Sometimes you set out to put a band together and record an album, but we
didn’t. It was just the opposite and it just happened. I feel like it
was a really happy accident and we ended up making three albums and a
compilation album then we came over to England, Germany and France a few
times. The funny thing is that it seems like there’s more interest in
the Hellecasters now than there was when we were together. People ask
me about it all the time and I say, “Well, that’s great but where was
all this interest when we were together?”
Who has influenced you the most in your music?
John: As a guitarist it would probably have to be a combination
between Jeff Beck and Django Reinhardt. Both are really fantastic. In
music in general, it was a lot of the classic late 60s British rock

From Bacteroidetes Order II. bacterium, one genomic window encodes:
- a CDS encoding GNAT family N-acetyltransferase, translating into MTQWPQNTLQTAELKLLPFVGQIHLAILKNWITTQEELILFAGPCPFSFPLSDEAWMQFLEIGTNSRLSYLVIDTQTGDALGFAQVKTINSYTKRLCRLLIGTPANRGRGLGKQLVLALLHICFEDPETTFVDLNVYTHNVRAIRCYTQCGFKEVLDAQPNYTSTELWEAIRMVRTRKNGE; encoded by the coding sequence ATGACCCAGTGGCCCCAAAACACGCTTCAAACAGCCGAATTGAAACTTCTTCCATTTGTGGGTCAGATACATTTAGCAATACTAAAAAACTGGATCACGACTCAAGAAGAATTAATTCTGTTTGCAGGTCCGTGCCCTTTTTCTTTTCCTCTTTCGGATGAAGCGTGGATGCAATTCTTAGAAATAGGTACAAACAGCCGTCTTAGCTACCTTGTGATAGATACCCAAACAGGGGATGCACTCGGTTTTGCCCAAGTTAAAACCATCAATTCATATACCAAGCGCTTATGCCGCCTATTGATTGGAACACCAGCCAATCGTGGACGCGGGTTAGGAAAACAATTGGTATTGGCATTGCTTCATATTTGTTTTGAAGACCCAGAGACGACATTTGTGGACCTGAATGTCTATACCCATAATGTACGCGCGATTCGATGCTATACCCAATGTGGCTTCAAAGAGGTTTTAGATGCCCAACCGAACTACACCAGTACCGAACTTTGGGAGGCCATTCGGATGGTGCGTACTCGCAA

people like The Who, Beatles, Stones, Humble Pie, Hendrix, Zeppelin. I
learned musical things and recording techniques from everybody, from the
Beach Boys, Duane Eddy, Ricky Nelson – I just listed to everything and I
Alan: Are there any particular songs you play which have special
meaning to you?
John: Yeah, there’s a song called Son Becomes Father and I
wrote it at a time period when I was going through that period when you
quit being the child and start to take care of your parents as opposed
to them taking care of you. He really liked that melody too, so that
one does for sure.
Alan: Of all the music you’ve written, which is your favourite?
John: Maybe Son Becomes Father, some of the gypsy jazz
music too. There’s a song I wrote called Black and Blue that is